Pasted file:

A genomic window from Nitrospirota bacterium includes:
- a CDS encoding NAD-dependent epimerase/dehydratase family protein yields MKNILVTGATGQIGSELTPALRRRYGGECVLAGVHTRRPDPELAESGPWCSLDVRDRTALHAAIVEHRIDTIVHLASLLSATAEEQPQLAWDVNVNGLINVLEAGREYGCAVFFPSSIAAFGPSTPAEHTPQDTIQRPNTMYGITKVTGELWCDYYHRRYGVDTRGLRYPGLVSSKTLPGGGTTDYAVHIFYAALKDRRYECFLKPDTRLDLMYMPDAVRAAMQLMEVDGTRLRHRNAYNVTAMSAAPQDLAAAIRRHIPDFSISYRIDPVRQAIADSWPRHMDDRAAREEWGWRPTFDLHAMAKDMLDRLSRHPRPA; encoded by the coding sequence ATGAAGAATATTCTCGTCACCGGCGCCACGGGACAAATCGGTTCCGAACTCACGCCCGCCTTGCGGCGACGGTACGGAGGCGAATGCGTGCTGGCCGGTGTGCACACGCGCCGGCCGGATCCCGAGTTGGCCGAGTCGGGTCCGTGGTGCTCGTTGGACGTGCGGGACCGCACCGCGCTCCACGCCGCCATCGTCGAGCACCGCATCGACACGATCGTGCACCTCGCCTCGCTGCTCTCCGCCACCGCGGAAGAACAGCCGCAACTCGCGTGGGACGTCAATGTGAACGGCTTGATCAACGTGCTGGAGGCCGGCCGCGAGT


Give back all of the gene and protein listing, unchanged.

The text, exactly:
A genomic window from Nitrospirota bacterium includes:
- a CDS encoding NAD-dependent epimerase/dehydratase family protein yields MKNILVTGATGQIGSELTPALRRRYGGECVLAGVHTRRPDPELAESGPWCSLDVRDRTALHAAIVEHRIDTIVHLASLLSATAEEQPQLAWDVNVNGLINVLEAGREYGCAVFFPSSIAAFGPSTPAEHTPQDTIQRPNTMYGITKVTGELWCDYYHRRYGVDTRGLRYPGLVSSKTLPGGGTTDYAVHIFYAALKDRRYECFLKPDTRLDLMYMPDAVRAAMQLMEVDGTRLRHRNAYNVTAMSAAPQDLAAAIRRHIPDFSISYRIDPVRQAIADSWPRHMDDRAAREEWGWRPTFDLHAMAKDMLDRLSRHPRPA; encoded by the coding sequence ATGAAGAATATTCTCGTCACCGGCGCCACGGGACAAATCGGTTCCGAACTCACGCCCGCCTTGCGGCGACGGTACGGAGGCGAATGCGTGCTGGCCGGTGTGCACACGCGCCGGCCGGATCCCGAGTTGGCCGAGTCGGGTCCGTGGTGCTCGTTGGACGTGCGGGACCGCACCGCGCTCCACGCCGCCATCGTCGAGCACCGCATCGACACGATCGTGCACCTCGCCTCGCTGCTCTCCGCCACCGCGGAAGAACAGCCGCAACTCGCGTGGGACGTCAATGTGAACGGCTTGATCAACGTGCTGGAGGCCGGCCGCGAGT